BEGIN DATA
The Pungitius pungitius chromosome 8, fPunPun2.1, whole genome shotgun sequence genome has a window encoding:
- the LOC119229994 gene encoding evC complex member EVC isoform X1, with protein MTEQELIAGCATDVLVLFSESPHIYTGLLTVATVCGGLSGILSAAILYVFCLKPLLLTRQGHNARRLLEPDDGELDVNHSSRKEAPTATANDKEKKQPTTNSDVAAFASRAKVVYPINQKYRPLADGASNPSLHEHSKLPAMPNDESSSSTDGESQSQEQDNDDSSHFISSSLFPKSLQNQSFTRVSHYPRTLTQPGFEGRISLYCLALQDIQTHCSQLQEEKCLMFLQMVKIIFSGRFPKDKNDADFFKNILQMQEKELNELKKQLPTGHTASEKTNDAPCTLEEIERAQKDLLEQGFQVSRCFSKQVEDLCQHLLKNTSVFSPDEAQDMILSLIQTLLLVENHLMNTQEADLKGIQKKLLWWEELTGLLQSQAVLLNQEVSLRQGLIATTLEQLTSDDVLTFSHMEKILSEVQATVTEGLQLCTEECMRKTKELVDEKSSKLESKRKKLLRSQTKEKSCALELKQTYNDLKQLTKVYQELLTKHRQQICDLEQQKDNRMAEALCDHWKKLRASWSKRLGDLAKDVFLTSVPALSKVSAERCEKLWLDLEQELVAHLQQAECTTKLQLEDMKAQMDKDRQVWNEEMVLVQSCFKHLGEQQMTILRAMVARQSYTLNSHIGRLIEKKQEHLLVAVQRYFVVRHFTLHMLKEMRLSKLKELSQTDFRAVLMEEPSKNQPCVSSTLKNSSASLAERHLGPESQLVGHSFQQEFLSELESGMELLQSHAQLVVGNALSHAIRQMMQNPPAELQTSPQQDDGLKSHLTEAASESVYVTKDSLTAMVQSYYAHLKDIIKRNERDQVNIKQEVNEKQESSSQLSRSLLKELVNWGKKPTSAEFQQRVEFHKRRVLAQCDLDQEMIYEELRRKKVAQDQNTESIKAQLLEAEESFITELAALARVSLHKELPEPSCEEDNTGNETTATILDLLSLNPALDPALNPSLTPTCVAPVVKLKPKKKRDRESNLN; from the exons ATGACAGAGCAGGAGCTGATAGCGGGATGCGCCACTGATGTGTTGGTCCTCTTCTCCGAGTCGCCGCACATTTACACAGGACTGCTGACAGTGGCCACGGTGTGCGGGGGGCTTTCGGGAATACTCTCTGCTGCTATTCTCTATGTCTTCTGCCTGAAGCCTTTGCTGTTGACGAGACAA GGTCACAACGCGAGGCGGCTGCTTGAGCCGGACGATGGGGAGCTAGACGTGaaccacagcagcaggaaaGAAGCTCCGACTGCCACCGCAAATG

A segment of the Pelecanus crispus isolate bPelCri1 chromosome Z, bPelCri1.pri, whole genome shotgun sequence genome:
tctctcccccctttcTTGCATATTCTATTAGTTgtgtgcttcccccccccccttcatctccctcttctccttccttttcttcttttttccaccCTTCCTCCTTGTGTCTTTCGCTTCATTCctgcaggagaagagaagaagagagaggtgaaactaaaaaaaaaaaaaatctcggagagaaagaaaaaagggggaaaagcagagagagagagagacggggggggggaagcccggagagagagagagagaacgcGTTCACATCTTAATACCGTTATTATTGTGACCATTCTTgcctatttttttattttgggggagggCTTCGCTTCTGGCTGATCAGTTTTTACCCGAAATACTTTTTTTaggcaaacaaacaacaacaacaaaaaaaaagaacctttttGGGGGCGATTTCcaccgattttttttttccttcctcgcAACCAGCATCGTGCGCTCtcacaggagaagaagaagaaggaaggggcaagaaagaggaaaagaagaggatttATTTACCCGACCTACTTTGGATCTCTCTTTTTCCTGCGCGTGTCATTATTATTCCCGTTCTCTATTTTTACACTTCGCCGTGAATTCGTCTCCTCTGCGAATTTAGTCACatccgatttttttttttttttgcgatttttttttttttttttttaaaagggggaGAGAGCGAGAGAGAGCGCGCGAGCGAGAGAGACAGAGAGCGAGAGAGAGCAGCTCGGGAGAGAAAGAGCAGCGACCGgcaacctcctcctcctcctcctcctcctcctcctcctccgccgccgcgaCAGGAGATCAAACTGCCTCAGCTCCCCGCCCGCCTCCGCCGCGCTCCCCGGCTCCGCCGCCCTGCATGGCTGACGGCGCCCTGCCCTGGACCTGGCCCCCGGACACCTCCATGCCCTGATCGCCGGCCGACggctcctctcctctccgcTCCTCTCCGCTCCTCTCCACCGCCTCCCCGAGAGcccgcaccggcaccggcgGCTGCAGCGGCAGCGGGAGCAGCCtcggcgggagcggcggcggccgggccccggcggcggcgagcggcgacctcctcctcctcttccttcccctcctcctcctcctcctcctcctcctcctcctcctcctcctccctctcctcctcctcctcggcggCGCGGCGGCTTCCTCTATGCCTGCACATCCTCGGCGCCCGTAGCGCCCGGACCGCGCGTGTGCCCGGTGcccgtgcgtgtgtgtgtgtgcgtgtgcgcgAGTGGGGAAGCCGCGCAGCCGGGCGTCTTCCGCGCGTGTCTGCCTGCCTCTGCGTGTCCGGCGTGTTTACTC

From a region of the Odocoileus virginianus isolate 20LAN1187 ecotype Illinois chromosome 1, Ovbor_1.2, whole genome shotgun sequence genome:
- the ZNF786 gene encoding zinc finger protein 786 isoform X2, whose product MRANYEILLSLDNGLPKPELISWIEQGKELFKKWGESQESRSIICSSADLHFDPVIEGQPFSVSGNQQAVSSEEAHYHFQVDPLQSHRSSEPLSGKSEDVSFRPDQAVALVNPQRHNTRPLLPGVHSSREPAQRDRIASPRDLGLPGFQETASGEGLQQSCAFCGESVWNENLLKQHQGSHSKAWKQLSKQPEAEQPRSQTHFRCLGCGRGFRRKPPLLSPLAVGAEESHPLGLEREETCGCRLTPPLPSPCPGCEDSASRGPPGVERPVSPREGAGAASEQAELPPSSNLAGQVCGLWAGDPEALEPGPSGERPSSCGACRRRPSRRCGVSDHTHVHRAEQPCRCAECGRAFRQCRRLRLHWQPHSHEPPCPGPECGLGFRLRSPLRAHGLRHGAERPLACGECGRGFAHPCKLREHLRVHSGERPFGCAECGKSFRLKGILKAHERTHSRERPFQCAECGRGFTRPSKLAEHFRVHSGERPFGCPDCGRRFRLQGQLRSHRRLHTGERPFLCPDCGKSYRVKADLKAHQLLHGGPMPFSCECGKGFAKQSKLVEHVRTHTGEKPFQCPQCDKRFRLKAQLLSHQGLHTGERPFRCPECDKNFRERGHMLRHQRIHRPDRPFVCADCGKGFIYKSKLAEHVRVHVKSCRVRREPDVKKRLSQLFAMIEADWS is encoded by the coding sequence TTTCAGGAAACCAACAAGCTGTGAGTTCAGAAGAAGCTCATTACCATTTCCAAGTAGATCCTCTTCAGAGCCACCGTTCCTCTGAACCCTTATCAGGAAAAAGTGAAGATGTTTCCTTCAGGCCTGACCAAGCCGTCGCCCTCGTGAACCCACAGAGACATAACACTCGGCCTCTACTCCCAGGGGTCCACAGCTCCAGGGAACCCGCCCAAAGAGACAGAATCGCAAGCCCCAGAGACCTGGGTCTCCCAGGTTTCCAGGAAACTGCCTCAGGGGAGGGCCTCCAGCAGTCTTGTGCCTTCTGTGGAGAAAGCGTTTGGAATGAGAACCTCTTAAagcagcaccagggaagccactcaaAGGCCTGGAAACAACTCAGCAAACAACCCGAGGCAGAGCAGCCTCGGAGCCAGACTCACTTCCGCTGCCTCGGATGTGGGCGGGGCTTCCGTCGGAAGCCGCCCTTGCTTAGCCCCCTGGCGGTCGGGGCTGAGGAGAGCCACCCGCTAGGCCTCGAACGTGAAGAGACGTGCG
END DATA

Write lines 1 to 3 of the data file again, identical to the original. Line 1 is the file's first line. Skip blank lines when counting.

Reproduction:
The Pungitius pungitius chromosome 8, fPunPun2.1, whole genome shotgun sequence genome has a window encoding:
- the LOC119229994 gene encoding evC complex member EVC isoform X1, with protein MTEQELIAGCATDVLVLFSESPHIYTGLLTVATVCGGLSGILSAAILYVFCLKPLLLTRQGHNARRLLEPDDGELDVNHSSRKEAPTATANDKEKKQPTTNSDVAAFASRAKVVYPINQKYRPLADGASNPSLHEHSKLPAMPNDESSSSTDGESQSQEQDNDDSSHFISSSLFPKSLQNQSFTRVSHYPRTLTQPGFEGRISLYCLALQDIQTHCSQLQEEKCLMFLQMVKIIFSGRFPKDKNDADFFKNILQMQEKELNELKKQLPTGHTASEKTNDAPCTLEEIERAQKDLLEQGFQVSRCFSKQVEDLCQHLLKNTSVFSPDEAQDMILSLIQTLLLVENHLMNTQEADLKGIQKKLLWWEELTGLLQSQAVLLNQEVSLRQGLIATTLEQLTSDDVLTFSHMEKILSEVQATVTEGLQLCTEECMRKTKELVDEKSSKLESKRKKLLRSQTKEKSCALELKQTYNDLKQLTKVYQELLTKHRQQICDLEQQKDNRMAEALCDHWKKLRASWSKRLGDLAKDVFLTSVPALSKVSAERCEKLWLDLEQELVAHLQQAECTTKLQLEDMKAQMDKDRQVWNEEMVLVQSCFKHLGEQQMTILRAMVARQSYTLNSHIGRLIEKKQEHLLVAVQRYFVVRHFTLHMLKEMRLSKLKELSQTDFRAVLMEEPSKNQPCVSSTLKNSSASLAERHLGPESQLVGHSFQQEFLSELESGMELLQSHAQLVVGNALSHAIRQMMQNPPAELQTSPQQDDGLKSHLTEAASESVYVTKDSLTAMVQSYYAHLKDIIKRNERDQVNIKQEVNEKQESSSQLSRSLLKELVNWGKKPTSAEFQQRVEFHKRRVLAQCDLDQEMIYEELRRKKVAQDQNTESIKAQLLEAEESFITELAALARVSLHKELPEPSCEEDNTGNETTATILDLLSLNPALDPALNPSLTPTCVAPVVKLKPKKKRDRESNLN; from the exons ATGACAGAGCAGGAGCTGATAGCGGGATGCGCCACTGATGTGTTGGTCCTCTTCTCCGAGTCGCCGCACATTTACACAGGACTGCTGACAGTGGCCACGGTGTGCGGGGGGCTTTCGGGAATACTCTCTGCTGCTATTCTCTATGTCTTCTGCCTGAAGCCTTTGCTGTTGACGAGACAA GGTCACAACGCGAGGCGGCTGCTTGAGCCGGACGATGGGGAGCTAGACGTGaaccacagcagcaggaaaGAAGCTCCGACTGCCACCGCAAATG

A segment of the Pelecanus crispus isolate bPelCri1 chromosome Z, bPelCri1.pri, whole genome shotgun sequence genome: